31 May 2011
Source: Wildlife Extra
An alarming increase in deforestation in Brazil just as its government has agreed to relax laws protecting the country's forests.
In the Mato Grosso area, 405.6 square kilometres of forest were destroyed in April 2011, more than in the whole of the previous year and a staggering 540 per cent increase in deforestation month on month increase, according to the National Institute for Space Studies (INPE). Worse still, under the new bill, there would be an amnesty for those who illegally cleared forest before July 2008.
Supporters of the new law say Brazil needs land to boost agricultural production, while environmentalists say destruction of the Amazon rainforest will increase. It is not gaining full support, with Brazilian President Dilma Rousseff indicated she would veto any bill that contained an amnesty.
Environment Minister Izabella Teixeira expressed concern over the latest figures, saying: ‘This is a very serious fact, atypical and contradictory. In a single month there has been more deforestation in Mato Grosso than occurred in the whole of last year.
Increase in deforestation anticipated change in law
The proposed amendment to the law by the ‘ruralistas' would make profound alterations to the law, easing restrictions on farmers and requirements about how much they should replant. The changes were proposed by Aldo Rebelo form Brazil's Communist Party (PCdoB), who argued that the existing rules prevented small farmers from making best use of their land to lift themselves out of poverty and supported by groups representing farmers' interests.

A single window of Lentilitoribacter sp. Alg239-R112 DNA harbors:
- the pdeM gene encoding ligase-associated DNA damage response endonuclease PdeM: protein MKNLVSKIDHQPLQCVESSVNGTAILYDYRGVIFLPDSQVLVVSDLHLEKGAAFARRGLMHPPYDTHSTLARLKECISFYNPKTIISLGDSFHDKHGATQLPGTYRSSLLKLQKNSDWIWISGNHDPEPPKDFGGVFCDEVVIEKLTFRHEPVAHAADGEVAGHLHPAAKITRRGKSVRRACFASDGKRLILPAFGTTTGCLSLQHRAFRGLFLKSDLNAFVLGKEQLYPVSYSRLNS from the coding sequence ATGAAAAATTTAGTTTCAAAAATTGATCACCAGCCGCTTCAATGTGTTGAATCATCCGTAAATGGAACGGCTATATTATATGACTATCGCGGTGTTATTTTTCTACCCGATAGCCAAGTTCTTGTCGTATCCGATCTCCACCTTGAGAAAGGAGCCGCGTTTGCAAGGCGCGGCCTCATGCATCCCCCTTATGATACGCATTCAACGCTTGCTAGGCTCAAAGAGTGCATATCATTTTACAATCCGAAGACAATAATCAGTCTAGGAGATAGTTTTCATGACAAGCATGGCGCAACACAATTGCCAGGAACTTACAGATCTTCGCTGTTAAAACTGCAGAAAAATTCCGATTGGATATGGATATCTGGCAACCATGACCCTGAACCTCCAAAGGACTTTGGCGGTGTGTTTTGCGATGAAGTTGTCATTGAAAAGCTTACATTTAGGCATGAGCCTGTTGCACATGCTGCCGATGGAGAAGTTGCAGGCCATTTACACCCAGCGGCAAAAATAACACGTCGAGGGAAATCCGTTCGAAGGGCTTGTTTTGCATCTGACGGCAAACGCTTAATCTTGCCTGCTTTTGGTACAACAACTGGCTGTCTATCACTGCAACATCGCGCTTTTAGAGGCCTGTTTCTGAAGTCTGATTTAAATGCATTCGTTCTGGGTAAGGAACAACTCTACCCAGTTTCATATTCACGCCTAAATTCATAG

Brazil's Forest Law (also known as the Forest Code) was first enacted in 1934 and determines how much a landowner can deforest and how much must be kept as a ‘legal reserve'. Before this month's decision, Brazil's Forest Law requires landowners in the Amazon to allow 80 per cent of a property to remain forested but in the tropical savannah region this falls to just 20 per cent. The final terms of the amended bill are still being debated.
The increase in deforestation is happening in regions where Mato Grosso's agribusiness is expanding, and is thought to be directly linked to the expectation that the amendment to the Forest Law will be approved.
Cleared to make way for soya production
Rainforest is being replaced by lucrative soya fields according to WWF-Brazil's Conservation Director Carlos Alberto de Mattos Scaramuzza: ‘The numbers reflect confidence in the promise made by the "ruralista" faction (representing agribusiness interests) in parliament that there will be a general amnesty for all illegal deforestation brought about by agribusiness.'
Much of the deforestation has been in the soya-growing region of Sinop, driven by spiraling market prices. On average, the profitability of soya is somewhere between 300 and 500 reais (£115 and £190) a hectare. But at the moment that has escalated to 1,000 reais (£380) a hectare, making it extraordinarily lucrative.
‘That assurance of extremely high profits associated with the expectation of generalised impunity as a consequence of the Forest Law amendment, has contributed immensely to stimulating the criminal deforestation we are witnessing in Mato Grosso today,' Scaramuzza said.
Mato Grosso - which translates to ‘Thick Wood' - is home to some of the most biodiverse swathes of rainforest in the country.